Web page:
Wreck of the Rhone - Part 1
Location: Wreck of the Rhone - Salt Island, BVI
Day 3 - Dive 1
by Wayne & Karen Brown
After an hour's boat ride from Leverick Bay, we arrived at Salt Island. We will be diving off the southwest point of Salt Island, called Black Rock. This is not just a single rock, but a jagged black rocky point that sticks out of the water like the fin of some gigantic shark! Black Rock really is black because it is a volcanic rock.
This rocky point sank one of the most luxurious and modern ships of its time, the R.M.S. (Royal Mail Ship) Rhone. The Rhone sank October 29, 1867. This was over 50 years before the Titanic sank, but the sinking of the Rhone was as shocking to the world as the sinking of the Titanic. The R.M.S. Rhone was the first steel-hulled, propeller-driven ship to cross the Atlantic. It was 310 feet long and faster than anything afloat. It carried mail and rich passengers to and from England to the Virgin Islands.
The R.M.S. Rhone sank during a hurricane even though it had an experienced captain and had a strong steel hull. The Rhone was at neighboring Peter Island when the hurricane hit. The captain tried to take the Rhone out to open ocean to ride out the storm and prevent his ship from being pushed up on the rocky shore of the island. As the strength of the storm was growing (winds over 100 miles per hour and seas 20-30 feet high!) he cut away his anchors and took his ship, as fast as he could go, between Peter Island and Salt Island to reach the safety of the open sea. The height of the storm hit as he was passing Salt Island. The clouds, fog, and wind-driven rain made it had to almost impossible to see anything. The captain could not see the island. He could not even see the front of his ship! The lookout at the front of the ship shouted that there were rocks next to the ship. The next thing that happened a big wave pushed the Rhone on top of Black Rock. As the ship lurched the captain was tossed off the ship, never to be seen again. As the Rhone was slammed down on Black Rock it split the ship in two. The cool water rushing into the hot steam boilers caused them to blow up and finally sink the ship.
Unfortunately the passengers had no chance of survival. For their own safety the crew had tied them to their beds and locked them in their cabins! Even if they could have gotten out of their cabins, they still would not have had much of a chance, because in those days most people did not know how to swim! 124 people died here, but surprisingly, 23 people did survive.
As we prepare for our dive we think about this tragedy and about what we will find when we see the wreck on the bottom. Divemaster Cori has tied our boat to a mooring line that we will use to descend to the bottom. We enter the water and descend down the line. Everything is blue. We can't see the wreck or the bottom. Getting closer to the bottom we can see a shape appearing out of the blue below us. It is definately man-made! It is the ship's anchor. Cori told us the anchor points to the wreck. So we take our DVs and cruise in the direction the anchor points.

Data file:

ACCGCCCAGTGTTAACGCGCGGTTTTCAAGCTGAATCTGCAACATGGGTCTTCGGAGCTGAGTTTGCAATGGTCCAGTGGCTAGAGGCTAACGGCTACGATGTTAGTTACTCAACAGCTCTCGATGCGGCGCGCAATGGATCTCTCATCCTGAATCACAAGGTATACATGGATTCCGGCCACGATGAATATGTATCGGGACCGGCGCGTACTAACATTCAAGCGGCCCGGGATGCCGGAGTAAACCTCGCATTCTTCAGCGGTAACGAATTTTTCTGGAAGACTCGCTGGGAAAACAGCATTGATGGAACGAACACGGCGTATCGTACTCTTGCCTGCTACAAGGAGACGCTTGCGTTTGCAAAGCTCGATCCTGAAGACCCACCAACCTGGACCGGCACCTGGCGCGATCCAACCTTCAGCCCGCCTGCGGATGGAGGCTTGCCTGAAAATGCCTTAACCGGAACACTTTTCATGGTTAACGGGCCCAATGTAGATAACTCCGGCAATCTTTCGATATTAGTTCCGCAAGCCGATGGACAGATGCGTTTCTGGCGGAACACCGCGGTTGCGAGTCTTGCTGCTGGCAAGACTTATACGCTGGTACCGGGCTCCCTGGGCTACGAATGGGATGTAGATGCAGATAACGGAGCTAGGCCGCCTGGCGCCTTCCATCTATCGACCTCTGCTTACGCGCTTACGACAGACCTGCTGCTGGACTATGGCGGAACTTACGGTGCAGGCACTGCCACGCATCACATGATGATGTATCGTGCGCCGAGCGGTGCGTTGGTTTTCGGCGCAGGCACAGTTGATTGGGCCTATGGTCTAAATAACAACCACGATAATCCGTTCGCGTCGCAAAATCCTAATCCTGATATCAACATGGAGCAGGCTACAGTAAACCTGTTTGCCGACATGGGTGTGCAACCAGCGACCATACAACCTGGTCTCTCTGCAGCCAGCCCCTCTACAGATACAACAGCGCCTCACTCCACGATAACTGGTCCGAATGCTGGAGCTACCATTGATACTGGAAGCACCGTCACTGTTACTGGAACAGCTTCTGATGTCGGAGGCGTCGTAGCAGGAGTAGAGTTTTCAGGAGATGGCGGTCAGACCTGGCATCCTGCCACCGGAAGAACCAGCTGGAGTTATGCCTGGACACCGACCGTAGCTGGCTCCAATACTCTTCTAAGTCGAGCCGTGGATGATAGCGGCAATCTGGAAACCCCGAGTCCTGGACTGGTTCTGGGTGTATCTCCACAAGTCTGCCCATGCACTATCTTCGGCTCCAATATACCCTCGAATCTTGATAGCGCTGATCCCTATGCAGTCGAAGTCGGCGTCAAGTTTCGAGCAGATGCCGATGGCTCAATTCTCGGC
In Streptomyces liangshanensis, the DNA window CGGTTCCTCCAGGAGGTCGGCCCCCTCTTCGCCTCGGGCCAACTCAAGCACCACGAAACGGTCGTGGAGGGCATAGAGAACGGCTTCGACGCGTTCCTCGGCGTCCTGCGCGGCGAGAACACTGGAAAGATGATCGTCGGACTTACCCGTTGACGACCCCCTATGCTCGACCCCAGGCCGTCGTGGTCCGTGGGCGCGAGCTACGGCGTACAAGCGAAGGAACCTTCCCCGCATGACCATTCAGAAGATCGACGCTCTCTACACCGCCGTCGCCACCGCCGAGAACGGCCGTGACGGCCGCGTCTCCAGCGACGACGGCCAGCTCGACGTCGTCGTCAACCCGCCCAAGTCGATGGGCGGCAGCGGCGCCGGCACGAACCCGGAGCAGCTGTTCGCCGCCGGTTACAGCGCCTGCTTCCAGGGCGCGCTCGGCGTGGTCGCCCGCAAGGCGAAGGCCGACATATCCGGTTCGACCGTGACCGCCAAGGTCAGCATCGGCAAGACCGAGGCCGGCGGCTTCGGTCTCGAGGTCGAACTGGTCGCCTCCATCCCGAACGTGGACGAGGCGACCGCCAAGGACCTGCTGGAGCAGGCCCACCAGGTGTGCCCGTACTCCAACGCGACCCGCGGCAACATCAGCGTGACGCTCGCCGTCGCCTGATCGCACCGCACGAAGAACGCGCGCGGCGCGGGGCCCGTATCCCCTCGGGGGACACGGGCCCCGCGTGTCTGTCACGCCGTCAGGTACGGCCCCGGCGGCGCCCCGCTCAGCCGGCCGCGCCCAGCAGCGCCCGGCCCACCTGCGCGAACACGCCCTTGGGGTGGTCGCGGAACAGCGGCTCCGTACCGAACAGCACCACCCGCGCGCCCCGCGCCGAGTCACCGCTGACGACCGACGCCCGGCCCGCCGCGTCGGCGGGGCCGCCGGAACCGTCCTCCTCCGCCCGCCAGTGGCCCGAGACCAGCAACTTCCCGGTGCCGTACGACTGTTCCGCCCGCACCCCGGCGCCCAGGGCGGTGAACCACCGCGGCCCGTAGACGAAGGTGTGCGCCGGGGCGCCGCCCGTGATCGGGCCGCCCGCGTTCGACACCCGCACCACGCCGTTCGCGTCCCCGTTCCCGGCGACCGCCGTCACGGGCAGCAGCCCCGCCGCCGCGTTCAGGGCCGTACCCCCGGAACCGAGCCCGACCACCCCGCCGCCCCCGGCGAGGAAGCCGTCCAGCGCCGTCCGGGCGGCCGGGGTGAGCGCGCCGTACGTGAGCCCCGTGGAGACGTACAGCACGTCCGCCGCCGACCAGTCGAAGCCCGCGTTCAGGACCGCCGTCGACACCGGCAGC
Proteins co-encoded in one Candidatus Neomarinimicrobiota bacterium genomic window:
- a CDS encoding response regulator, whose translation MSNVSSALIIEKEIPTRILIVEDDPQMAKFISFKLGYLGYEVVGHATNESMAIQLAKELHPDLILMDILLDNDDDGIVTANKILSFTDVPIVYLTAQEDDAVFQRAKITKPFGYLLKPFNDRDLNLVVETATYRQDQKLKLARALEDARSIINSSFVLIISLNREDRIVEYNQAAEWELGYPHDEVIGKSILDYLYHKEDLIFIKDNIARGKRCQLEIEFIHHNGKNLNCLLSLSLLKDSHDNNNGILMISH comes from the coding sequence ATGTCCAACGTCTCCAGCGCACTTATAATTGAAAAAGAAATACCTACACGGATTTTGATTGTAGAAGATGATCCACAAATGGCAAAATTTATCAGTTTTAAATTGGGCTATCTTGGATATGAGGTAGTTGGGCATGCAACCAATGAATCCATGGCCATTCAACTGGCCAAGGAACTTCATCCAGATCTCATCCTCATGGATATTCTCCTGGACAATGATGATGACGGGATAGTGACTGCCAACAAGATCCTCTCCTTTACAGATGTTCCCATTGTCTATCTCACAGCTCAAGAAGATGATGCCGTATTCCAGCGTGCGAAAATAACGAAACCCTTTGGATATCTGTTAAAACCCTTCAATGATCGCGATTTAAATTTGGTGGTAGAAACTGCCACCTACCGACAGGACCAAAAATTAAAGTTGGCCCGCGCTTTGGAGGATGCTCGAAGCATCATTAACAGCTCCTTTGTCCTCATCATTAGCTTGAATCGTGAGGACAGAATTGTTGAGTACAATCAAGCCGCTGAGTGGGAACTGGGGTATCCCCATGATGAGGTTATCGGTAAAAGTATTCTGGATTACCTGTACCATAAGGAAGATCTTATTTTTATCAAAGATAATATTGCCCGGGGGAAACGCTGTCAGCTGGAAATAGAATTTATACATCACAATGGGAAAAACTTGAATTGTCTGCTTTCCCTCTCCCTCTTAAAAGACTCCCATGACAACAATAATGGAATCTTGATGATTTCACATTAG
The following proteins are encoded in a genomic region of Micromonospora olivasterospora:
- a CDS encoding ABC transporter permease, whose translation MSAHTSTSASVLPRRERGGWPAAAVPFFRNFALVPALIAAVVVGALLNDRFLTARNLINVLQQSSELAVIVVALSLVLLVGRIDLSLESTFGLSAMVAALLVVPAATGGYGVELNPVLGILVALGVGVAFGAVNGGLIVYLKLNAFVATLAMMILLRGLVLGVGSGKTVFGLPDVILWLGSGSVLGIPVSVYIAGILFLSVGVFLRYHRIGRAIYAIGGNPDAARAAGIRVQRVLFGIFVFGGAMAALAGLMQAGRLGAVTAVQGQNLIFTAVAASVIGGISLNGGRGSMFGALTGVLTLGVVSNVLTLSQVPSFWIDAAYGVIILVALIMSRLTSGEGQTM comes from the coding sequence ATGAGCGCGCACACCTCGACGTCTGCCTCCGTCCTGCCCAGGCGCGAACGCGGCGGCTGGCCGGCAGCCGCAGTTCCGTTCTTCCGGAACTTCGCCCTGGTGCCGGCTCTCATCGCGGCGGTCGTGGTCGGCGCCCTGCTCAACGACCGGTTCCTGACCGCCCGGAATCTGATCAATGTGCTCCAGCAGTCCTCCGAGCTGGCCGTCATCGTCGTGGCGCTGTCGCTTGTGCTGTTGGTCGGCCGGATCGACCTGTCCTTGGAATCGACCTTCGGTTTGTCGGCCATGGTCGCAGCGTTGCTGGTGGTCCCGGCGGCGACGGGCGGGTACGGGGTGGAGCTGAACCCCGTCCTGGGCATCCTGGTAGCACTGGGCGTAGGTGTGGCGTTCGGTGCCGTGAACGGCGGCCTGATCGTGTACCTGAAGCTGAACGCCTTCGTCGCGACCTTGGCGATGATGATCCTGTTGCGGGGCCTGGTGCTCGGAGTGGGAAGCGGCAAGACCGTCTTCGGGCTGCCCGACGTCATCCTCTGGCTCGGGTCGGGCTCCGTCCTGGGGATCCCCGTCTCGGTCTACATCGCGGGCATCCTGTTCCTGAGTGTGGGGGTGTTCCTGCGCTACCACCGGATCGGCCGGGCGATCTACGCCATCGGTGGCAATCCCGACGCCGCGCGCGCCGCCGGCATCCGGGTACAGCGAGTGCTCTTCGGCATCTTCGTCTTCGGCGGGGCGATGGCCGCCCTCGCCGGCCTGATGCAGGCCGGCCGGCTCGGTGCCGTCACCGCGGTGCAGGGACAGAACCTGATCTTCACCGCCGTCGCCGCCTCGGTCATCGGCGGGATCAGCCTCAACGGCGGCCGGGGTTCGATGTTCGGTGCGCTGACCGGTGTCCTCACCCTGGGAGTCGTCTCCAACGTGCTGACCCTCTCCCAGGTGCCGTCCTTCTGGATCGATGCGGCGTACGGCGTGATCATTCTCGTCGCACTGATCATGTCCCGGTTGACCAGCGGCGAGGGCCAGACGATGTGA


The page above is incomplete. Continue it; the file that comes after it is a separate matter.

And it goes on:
Another much larger shape takes form in front of us. From the pointed front we can see this is the bow of the R.M.S. Rhone! The Rhone is laying on her right side (starboard side). The left side (port side) looks like a sloping reef. After being underwater for over 135 years the Rhone's huge steel hull has been covered by corals, sponges, algae, and other marine organisms.
We find a an open door in the side of the hull. (This was the hatch where the divers in the movie The Deep entered the wreck.) We cruise through the hatch to explore the inside of the Rhone. There are no rooms or passageways to explore. After being underwater for so long anything wood has been eaten away. The only things left are the steel beams of the wreck. The beams have collapsed in a tangled maze inside the remains of this once grand old ship. The tangled beams makes it difficult for us to explore the insides, but the fish seem to like this as a place to hide. Schools of fish swim around us, in and out of the maze of beams.
We zoom back through the hatch we came in and circle the outside of the ship. Because the ship was broken into two sections we only see the front half of the ship. Our diving computers show us we are getting low on air. The sea floor here is 84 feet underwater and at this depth we use air faster than if we were shallower. We cruise back to the dive boat above. Even though we are ending the dive it is not time to end our exploration of the Rhone. We will now take a break and then make another dive to show you the back (stern) half of the Rhone.
Wayne & Karen
Wreck of the Rhone, Salt Island
Position: 18º 23' N / 64º 29' W
Air Temp: 85ºF
Weather: light breeze, sunny with scattered clouds.
Sea Conditions: calm seas, slight current
Dive Time: 45 minutes
Maximum Depth: 84 feet.
Water Temp: 81ºF
Underwater Visibility: 80 feet
Black Rock is the jagged rock that sank the Rhone.
This anchor points to the wreck of the Rhone.
80 feet underwater - In the distance, Karen cruises up to the pointed bow of the Rhone laying on its right side.
The steel hull of the R.M.S. Rhone is covered with corals and sponges and looks like the reef.
Karen zooms out the hatch in the hull of the Rhone.
The insides of the Rhone have collapsed into a tangle of steel beams. This has become a home for many fish.